First, various Innovation Market Failures have been posited, including:  research and development (R&D) and learning-by-doing spillovers; inefficient product quality and differentiation due to market power; and inefficient introduction of new products due to consumer taste spillovers (for example, consumers becoming comfortable with a new technology).

Second, another set of potential market-failure explanations for the gap may be characterized as Information Problems.  These include:  lack of information on the part of consumers (learning-by-using or so-called experience goods; energy prices; energy consumption of products; and available substitutes); asymmetric information (the “lemons problem”); and split incentives and principal-agent issues (such as the frequently-discussed renter/owner dichotomy).

Third, there are Capital Market Failures and Liquidity Constraints, which may be a particularly significant issue in developing-country contexts.

Fourth, there are Energy Market Failures, including various externalities (environmental, energy security, congestion, and accident risk), as well as average-cost pricing of electricity.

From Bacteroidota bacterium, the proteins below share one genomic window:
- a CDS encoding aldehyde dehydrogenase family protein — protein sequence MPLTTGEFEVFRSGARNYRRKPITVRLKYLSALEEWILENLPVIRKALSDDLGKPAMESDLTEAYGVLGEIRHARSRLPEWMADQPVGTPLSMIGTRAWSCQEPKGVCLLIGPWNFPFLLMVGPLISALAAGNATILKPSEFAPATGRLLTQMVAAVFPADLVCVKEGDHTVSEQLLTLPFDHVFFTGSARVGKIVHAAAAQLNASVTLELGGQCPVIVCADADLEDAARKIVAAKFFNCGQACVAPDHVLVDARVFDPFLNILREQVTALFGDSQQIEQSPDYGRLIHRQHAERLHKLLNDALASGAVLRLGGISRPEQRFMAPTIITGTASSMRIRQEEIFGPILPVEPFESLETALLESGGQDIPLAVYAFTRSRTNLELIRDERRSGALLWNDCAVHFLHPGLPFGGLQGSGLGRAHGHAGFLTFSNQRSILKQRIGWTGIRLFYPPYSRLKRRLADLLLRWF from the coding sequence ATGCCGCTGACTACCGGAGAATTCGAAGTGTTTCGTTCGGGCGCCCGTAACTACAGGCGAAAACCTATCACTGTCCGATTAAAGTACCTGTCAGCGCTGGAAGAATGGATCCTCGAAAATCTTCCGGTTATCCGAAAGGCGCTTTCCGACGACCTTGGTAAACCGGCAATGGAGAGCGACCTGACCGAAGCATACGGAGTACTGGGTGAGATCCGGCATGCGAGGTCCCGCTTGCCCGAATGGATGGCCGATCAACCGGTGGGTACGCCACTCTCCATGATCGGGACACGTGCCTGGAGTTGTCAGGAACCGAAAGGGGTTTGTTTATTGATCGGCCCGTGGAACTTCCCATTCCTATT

Behavioral Explanations

The rise of behavioral economics has brought to the fore another well-defined set of potential explanations of the energy efficiency gap.  A variety of alternative taxonomies could be employed to separate these explanations, but one such taxonomy would categorize the explanations as:

Model and Measurement Explanations

The third category of possible explanations of the energy efficiency gap consists essentially of a set of reasons why observed levels of diffusion of energy-efficiency technologies may actually be privately optimal.

First, there is the possibility of unobserved or understated adoption costs, including unaccounted for product characteristics.

Second, there may be overstated benefits of adoption, due to inferior project execution relative to assumptions, and/or poor policy design.